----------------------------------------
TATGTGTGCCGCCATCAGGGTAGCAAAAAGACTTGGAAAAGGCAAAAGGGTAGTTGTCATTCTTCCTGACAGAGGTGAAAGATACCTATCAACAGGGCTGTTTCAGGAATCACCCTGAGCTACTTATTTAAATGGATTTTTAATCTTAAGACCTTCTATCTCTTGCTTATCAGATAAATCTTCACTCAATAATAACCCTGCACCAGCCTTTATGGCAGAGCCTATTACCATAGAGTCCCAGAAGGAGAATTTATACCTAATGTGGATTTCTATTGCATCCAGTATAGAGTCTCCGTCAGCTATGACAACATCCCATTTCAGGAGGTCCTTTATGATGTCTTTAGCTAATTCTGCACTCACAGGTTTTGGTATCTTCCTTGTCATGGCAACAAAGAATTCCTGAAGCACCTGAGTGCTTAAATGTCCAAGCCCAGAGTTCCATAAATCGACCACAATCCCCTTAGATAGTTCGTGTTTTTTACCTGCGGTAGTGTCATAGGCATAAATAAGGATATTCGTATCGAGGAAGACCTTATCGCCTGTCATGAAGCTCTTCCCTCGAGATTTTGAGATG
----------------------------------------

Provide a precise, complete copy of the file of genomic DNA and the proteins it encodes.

TATGTGTGCCGCCATCAGGGTAGCAAAAAGACTTGGAAAAGGCAAAAGGGTAGTTGTCATTCTTCCTGACAGAGGTGAAAGATACCTATCAACAGGGCTGTTTCAGGAATCACCCTGAGCTACTTATTTAAATGGATTTTTAATCTTAAGACCTTCTATCTCTTGCTTATCAGATAAATCTTCACTCAATAATAACCCTGCACCAGCCTTTATGGCAGAGCCTATTACCATAGAGTCCCAGAAGGAGAATTTATACCTAATGTGGATTTCTATTGCATCCAGTATAGAGTCTCCGTCAGCTATGACAACATCCCATTTCAGGAGGTCCTTTATGATGTCTTTAGCTAATTCTGCACTCACAGGTTTTGGTATCTTCCTTGTCATGGCAACAAAGAATTCCTGAAGCACCTGAGTGCTTAAATGTCCAAGCCCAGAGTTCCATAAATCGACCACAATCCCCTTAGATAGTTCGTGTTTTTTACCTGCGGTAGTGTCATAGGCATAAATAAGGATATTCGTATCGAGGAAGACCTTATCGCCTGTCATGAAGCTCTTCCCTCGAGATTTTGAGATG